May 25, 2017

Today in History: Autocracy in England collapses (1659)

John RobsonArchive

May 25 marks the departure from power in 1659 of “Tumbledown Dick,” Oliver Cromwell’s son and unlikely successor.

While history has not been kind to Richard Cromwell, or even remembered his name, we should think somewhat kindly of a man who realized neither he nor his country was suited to autocracy.

Instead of making a desperate lunge for power he could not even wield effectively, Richard Cromwell quietly allowed events to slide in the direction of a constitutional restoration.

So here’s to “Tumbledown Dick,” who resisted the lure of power and retired into long peaceful obscurity, living quietly until 1712 instead of forcing the English to depose and behead him.

Comments
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commented 2017-05-26 00:49:47 -0400
Glenn; I’m pretty sure governments are sanctioning “sin and bad habits” and people hate them anyway. Governments should stay out of people’s business period. To the rest of your post, ya.
commented 2017-05-25 23:52:42 -0400
There was a church of england when the romans were still feeding christians to the lions. Henry the eigth did not impose his will on a population of loyal roman catholics…no monarch had that much power….roman catholics became a persecuted minority in a matter of weeks. Along came Cromwell who did what Warwick and all previous kings failed to do, he united great britain….then he got a really stupid idea….he figured he could eliminate sin and bad habits by making them a crime….America got rid of England’s aristocrats….England got rid of it’s Puritans….England got the better part of the deal….the american puritans still think you can eliminate sin and bad habits by making them a crime…and wonder why people hate the government.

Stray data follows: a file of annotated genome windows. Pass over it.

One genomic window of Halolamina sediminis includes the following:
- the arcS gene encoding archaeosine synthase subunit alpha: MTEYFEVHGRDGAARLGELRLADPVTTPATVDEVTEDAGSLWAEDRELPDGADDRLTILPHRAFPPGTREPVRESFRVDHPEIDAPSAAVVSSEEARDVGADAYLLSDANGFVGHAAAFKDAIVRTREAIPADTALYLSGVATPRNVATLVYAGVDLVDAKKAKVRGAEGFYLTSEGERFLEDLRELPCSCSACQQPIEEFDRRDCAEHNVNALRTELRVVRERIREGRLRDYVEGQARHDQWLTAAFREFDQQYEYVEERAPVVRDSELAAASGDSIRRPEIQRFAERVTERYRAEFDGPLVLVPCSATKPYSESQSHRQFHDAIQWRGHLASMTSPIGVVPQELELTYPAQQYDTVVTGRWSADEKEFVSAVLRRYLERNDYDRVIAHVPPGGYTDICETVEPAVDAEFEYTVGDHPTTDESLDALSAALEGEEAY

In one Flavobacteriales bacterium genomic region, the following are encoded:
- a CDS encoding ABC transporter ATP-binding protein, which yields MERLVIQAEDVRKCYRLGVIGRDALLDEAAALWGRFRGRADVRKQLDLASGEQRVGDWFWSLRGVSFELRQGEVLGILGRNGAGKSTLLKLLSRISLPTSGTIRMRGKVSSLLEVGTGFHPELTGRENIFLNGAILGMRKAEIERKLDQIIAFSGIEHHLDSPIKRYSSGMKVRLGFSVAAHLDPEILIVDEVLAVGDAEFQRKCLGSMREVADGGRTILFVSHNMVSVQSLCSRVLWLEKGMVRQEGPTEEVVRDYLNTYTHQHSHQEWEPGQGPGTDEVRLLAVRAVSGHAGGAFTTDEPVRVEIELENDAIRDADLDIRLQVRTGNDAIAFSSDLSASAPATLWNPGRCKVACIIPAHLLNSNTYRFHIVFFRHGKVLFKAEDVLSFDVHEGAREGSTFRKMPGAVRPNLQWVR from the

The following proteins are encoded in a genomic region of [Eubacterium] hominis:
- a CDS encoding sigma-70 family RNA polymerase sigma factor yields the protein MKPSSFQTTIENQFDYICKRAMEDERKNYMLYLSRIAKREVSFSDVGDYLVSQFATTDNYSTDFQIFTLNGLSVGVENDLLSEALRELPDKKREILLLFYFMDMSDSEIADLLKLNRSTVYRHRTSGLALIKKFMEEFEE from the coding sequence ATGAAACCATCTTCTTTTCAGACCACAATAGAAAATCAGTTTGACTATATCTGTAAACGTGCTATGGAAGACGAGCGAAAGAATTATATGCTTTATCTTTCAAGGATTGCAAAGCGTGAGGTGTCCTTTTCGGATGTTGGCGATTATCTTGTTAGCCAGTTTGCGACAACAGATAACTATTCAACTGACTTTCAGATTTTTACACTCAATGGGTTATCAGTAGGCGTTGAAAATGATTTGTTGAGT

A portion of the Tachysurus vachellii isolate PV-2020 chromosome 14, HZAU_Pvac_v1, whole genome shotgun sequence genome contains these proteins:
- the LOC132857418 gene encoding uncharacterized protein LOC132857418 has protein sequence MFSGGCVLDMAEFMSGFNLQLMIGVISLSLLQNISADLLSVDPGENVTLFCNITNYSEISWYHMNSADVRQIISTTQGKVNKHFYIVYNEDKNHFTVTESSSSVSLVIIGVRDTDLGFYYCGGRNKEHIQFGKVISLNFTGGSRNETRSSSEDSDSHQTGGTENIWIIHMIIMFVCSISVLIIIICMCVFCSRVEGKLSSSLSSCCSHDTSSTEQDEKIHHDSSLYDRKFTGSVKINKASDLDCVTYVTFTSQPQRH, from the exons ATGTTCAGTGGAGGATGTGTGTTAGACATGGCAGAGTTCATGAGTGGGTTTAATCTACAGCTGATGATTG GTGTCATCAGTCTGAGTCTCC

commented 2017-05-25 18:21:34 -0400
History about Cromwell was obviously written by Tories, who of course hate those that oppose the official Church (Anglican) and official powers. From the magna carta on, Britain enjoyed a measure of freedom rivaled by none. Outside of city states in Italy, capitalism did not exist. When capitalism moved to England it actually flourished in a decentralized early industrial revolution across all of England as Englishmen were never lorded over by feudal lords the way people were in France, Germany, ect.. Sadly Absolutism reared its ugly head in the 1600s, sending many Englishmen to the Americas, only to finally be beaten with the restoration of William of Orange.
commented 2017-05-25 17:48:40 -0400
Great commentary John Robson, I like your enthusiasm!